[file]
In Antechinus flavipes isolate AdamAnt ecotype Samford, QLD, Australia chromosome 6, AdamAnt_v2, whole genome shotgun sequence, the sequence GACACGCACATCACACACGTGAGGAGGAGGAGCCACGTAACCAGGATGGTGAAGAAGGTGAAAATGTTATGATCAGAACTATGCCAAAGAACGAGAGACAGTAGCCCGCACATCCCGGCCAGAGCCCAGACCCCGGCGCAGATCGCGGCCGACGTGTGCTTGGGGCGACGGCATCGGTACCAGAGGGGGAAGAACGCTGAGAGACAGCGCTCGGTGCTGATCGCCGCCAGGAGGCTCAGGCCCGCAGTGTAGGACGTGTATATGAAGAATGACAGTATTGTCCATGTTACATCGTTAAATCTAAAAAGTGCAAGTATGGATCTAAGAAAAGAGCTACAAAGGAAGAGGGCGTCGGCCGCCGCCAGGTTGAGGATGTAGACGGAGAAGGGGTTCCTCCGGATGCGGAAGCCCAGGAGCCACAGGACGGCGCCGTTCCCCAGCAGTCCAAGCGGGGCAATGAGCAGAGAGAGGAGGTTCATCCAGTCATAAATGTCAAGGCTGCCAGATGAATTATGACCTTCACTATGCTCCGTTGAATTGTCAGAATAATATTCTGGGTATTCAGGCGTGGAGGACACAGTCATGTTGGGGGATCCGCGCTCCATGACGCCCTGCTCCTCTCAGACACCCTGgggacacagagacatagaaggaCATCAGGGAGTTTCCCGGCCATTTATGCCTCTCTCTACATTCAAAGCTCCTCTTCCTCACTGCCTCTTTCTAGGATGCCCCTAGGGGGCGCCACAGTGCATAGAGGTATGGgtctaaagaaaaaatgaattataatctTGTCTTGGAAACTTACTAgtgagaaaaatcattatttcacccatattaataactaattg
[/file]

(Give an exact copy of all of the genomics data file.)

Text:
In Antechinus flavipes isolate AdamAnt ecotype Samford, QLD, Australia chromosome 6, AdamAnt_v2, whole genome shotgun sequence, the sequence GACACGCACATCACACACGTGAGGAGGAGGAGCCACGTAACCAGGATGGTGAAGAAGGTGAAAATGTTATGATCAGAACTATGCCAAAGAACGAGAGACAGTAGCCCGCACATCCCGGCCAGAGCCCAGACCCCGGCGCAGATCGCGGCCGACGTGTGCTTGGGGCGACGGCATCGGTACCAGAGGGGGAAGAACGCTGAGAGACAGCGCTCGGTGCTGATCGCCGCCAGGAGGCTCAGGCCCGCAGTGTAGGACGTGTATATGAAGAATGACAGTATTGTCCATGTTACATCGTTAAATCTAAAAAGTGCAAGTATGGATCTAAGAAAAGAGCTACAAAGGAAGAGGGCGTCGGCCGCCGCCAGGTTGAGGATGTAGACGGAGAAGGGGTTCCTCCGGATGCGGAAGCCCAGGAGCCACAGGACGGCGCCGTTCCCCAGCAGTCCAAGCGGGGCAATGAGCAGAGAGAGGAGGTTCATCCAGTCATAAATGTCAAGGCTGCCAGATGAATTATGACCTTCACTATGCTCCGTTGAATTGTCAGAATAATATTCTGGGTATTCAGGCGTGGAGGACACAGTCATGTTGGGGGATCCGCGCTCCATGACGCCCTGCTCCTCTCAGACACCCTGgggacacagagacatagaaggaCATCAGGGAGTTTCCCGGCCATTTATGCCTCTCTCTACATTCAAAGCTCCTCTTCCTCACTGCCTCTTTCTAGGATGCCCCTAGGGGGCGCCACAGTGCATAGAGGTATGGgtctaaagaaaaaatgaattataatctTGTCTTGGAAACTTACTAgtgagaaaaatcattatttcacccatattaataactaattg